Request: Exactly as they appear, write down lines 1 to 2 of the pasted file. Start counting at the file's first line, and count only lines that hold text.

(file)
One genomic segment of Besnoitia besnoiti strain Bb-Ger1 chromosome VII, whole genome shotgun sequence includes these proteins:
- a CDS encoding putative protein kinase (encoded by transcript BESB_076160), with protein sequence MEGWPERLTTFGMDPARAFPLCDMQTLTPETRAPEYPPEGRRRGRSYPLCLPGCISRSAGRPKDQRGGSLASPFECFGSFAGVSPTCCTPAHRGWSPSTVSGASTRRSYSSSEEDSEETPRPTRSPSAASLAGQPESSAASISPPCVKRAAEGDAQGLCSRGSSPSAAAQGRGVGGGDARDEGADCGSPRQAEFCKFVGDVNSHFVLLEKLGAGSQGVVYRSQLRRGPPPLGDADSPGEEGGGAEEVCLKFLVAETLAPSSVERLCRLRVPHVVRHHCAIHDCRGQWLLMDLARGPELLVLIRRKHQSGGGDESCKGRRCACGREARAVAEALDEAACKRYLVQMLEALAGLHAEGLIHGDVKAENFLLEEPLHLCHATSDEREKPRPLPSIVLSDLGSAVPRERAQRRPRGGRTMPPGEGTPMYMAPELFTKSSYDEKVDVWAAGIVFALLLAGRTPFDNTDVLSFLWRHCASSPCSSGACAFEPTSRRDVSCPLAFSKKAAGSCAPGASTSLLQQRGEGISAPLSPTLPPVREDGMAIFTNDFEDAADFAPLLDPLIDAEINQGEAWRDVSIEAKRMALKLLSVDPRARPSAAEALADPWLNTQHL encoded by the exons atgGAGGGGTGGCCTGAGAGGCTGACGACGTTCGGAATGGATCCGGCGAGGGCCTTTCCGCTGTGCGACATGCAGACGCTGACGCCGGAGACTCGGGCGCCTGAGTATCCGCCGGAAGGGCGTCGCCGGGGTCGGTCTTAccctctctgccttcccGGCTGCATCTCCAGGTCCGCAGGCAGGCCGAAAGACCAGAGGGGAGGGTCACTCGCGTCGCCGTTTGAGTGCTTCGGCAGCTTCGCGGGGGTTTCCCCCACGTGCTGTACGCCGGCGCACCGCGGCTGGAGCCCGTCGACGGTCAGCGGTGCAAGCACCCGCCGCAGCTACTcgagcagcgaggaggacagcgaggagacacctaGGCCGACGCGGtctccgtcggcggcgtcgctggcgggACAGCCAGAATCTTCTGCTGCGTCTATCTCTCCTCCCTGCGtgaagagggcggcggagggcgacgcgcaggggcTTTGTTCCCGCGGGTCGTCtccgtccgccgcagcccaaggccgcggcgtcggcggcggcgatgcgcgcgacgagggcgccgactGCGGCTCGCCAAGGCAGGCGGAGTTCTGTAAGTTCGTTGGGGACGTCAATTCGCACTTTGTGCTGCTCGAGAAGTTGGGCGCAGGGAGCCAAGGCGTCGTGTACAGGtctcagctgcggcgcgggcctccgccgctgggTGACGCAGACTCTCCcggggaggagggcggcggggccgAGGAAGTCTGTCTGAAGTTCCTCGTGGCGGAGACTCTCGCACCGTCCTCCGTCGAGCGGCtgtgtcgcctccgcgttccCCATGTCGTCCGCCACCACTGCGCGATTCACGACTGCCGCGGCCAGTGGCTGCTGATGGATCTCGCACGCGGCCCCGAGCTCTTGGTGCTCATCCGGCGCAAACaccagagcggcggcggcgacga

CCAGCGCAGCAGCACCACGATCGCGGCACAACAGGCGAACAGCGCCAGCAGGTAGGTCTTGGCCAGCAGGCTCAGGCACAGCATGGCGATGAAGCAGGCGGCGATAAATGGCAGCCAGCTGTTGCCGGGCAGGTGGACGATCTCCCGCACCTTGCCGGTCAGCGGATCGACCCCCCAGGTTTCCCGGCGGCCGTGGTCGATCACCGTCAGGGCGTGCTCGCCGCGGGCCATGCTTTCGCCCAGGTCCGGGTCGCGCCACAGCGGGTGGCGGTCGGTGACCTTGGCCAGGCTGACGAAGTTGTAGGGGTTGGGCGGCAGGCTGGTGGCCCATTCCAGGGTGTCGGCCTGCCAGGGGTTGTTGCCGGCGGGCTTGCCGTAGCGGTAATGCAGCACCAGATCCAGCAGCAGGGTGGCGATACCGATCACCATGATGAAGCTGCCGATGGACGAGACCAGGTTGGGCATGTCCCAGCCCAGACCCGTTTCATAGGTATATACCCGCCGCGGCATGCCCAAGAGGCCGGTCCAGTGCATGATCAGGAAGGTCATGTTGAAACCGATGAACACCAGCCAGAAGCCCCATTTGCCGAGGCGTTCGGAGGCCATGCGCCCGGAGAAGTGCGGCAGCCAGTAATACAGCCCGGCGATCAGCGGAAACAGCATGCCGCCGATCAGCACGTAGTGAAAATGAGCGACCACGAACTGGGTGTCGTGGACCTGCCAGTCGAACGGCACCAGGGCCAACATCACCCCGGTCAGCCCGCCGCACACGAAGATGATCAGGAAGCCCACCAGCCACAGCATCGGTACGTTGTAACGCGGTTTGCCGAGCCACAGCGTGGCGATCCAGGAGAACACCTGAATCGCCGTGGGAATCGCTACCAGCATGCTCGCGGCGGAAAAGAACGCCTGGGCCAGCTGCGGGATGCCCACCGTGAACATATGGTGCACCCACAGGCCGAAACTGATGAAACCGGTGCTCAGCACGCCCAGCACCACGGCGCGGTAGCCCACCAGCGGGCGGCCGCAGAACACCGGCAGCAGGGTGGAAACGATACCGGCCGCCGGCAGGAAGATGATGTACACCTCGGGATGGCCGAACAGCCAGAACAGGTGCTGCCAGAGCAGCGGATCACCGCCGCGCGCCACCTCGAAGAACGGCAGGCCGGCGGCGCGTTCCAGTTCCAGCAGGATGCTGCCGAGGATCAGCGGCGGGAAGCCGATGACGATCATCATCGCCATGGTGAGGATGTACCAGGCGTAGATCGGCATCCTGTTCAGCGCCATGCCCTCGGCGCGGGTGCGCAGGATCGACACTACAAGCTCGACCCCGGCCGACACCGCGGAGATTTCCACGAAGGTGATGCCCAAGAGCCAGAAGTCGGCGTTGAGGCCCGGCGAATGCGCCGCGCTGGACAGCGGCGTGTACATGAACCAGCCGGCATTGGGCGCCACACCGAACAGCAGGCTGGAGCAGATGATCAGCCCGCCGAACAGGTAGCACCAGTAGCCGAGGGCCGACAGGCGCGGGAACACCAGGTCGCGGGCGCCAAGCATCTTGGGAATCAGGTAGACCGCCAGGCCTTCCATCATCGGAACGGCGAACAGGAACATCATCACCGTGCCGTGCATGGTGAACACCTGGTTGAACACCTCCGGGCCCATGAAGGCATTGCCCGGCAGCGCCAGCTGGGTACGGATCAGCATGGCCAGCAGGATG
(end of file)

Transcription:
One genomic segment of Besnoitia besnoiti strain Bb-Ger1 chromosome VII, whole genome shotgun sequence includes these proteins:
- a CDS encoding putative protein kinase (encoded by transcript BESB_076160), with protein sequence MEGWPERLTTFGMDPARAFPLCDMQTLTPETRAPEYPPEGRRRGRSYPLCLPGCISRSAGRPKDQRGGSLASPFECFGSFAGVSPTCCTPAHRGWSPSTVSGASTRRSYSSSEEDSEETPRPTRSPSAASLAGQPESSAASISPPCVKRAAEGDAQGLCSRGSSPSAAAQGRGVGGGDARDEGADCGSPRQAEFCKFVGDVNSHFVLLEKLGAGSQGVVYRSQLRRGPPPLGDADSPGEEGGGAEEVCLKFLVAETLAPSSVERLCRLRVPHVVRHHCAIHDCRGQWLLMDLARGPELLVLIRRKHQSGGGDESCKGRRCACGREARAVAEALDEAACKRYLVQMLEALAGLHAEGLIHGDVKAENFLLEEPLHLCHATSDEREKPRPLPSIVLSDLGSAVPRERAQRRPRGGRTMPPGEGTPMYMAPELFTKSSYDEKVDVWAAGIVFALLLAGRTPFDNTDVLSFLWRHCASSPCSSGACAFEPTSRRDVSCPLAFSKKAAGSCAPGASTSLLQQRGEGISAPLSPTLPPVREDGMAIFTNDFEDAADFAPLLDPLIDAEINQGEAWRDVSIEAKRMALKLLSVDPRARPSAAEALADPWLNTQHL encoded by the exons atgGAGGGGTGGCCTGAGAGGCTGACGACGTTCGGAATGGATCCGGCGAGGGCCTTTCCGCTGTGCGACATGCAGACGCTGACGCCGGAGACTCGGGCGCCTGAGTATCCGCCGGAAGGGCGTCGCCGGGGTCGGTCTTAccctctctgccttcccGGCTGCATCTCCAGGTCCGCAGGCAGGCCGAAAGACCAGAGGGGAGGGTCACTCGCGTCGCCGTTTGAGTGCTTCGGCAGCTTCGCGGGGGTTTCCCCCACGTGCTGTACGCCGGCGCACCGCGGCTGGAGCCCGTCGACGGTCAGCGGTGCAAGCACCCGCCGCAGCTACTcgagcagcgaggaggacagcgaggagacacctaGGCCGACGCGGtctccgtcggcggcgtcgctggcgggACAGCCAGAATCTTCTGCTGCGTCTATCTCTCCTCCCTGCGtgaagagggcggcggagggcgacgcgcaggggcTTTGTTCCCGCGGGTCGTCtccgtccgccgcagcccaaggccgcggcgtcggcggcggcgatgcgcgcgacgagggcgccgactGCGGCTCGCCAAGGCAGGCGGAGTTCTGTAAGTTCGTTGGGGACGTCAATTCGCACTTTGTGCTGCTCGAGAAGTTGGGCGCAGGGAGCCAAGGCGTCGTGTACAGGtctcagctgcggcgcgggcctccgccgctgggTGACGCAGACTCTCCcggggaggagggcggcggggccgAGGAAGTCTGTCTGAAGTTCCTCGTGGCGGAGACTCTCGCACCGTCCTCCGTCGAGCGGCtgtgtcgcctccgcgttccCCATGTCGTCCGCCACCACTGCGCGATTCACGACTGCCGCGGCCAGTGGCTGCTGATGGATCTCGCACGCGGCCCCGAGCTCTTGGTGCTCATCCGGCGCAAACaccagagcggcggcggcgacga